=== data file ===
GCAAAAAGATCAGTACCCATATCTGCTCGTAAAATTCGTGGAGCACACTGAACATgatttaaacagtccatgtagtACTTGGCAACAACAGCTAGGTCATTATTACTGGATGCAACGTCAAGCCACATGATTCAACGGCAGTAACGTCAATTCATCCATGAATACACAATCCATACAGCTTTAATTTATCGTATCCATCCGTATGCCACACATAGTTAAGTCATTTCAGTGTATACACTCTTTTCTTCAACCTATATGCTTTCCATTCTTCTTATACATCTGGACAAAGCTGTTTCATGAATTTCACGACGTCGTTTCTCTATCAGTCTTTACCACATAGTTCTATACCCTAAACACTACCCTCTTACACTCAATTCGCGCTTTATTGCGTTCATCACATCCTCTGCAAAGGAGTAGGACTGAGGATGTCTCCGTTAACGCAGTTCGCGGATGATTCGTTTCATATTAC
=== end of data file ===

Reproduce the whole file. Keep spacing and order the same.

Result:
GCAAAAAGATCAGTACCCATATCTGCTCGTAAAATTCGTGGAGCACACTGAACATgatttaaacagtccatgtagtACTTGGCAACAACAGCTAGGTCATTATTACTGGATGCAACGTCAAGCCACATGATTCAACGGCAGTAACGTCAATTCATCCATGAATACACAATCCATACAGCTTTAATTTATCGTATCCATCCGTATGCCACACATAGTTAAGTCATTTCAGTGTATACACTCTTTTCTTCAACCTATATGCTTTCCATTCTTCTTATACATCTGGACAAAGCTGTTTCATGAATTTCACGACGTCGTTTCTCTATCAGTCTTTACCACATAGTTCTATACCCTAAACACTACCCTCTTACACTCAATTCGCGCTTTATTGCGTTCATCACATCCTCTGCAAAGGAGTAGGACTGAGGATGTCTCCGTTAACGCAGTTCGCGGATGATTCGTTTCATATTAC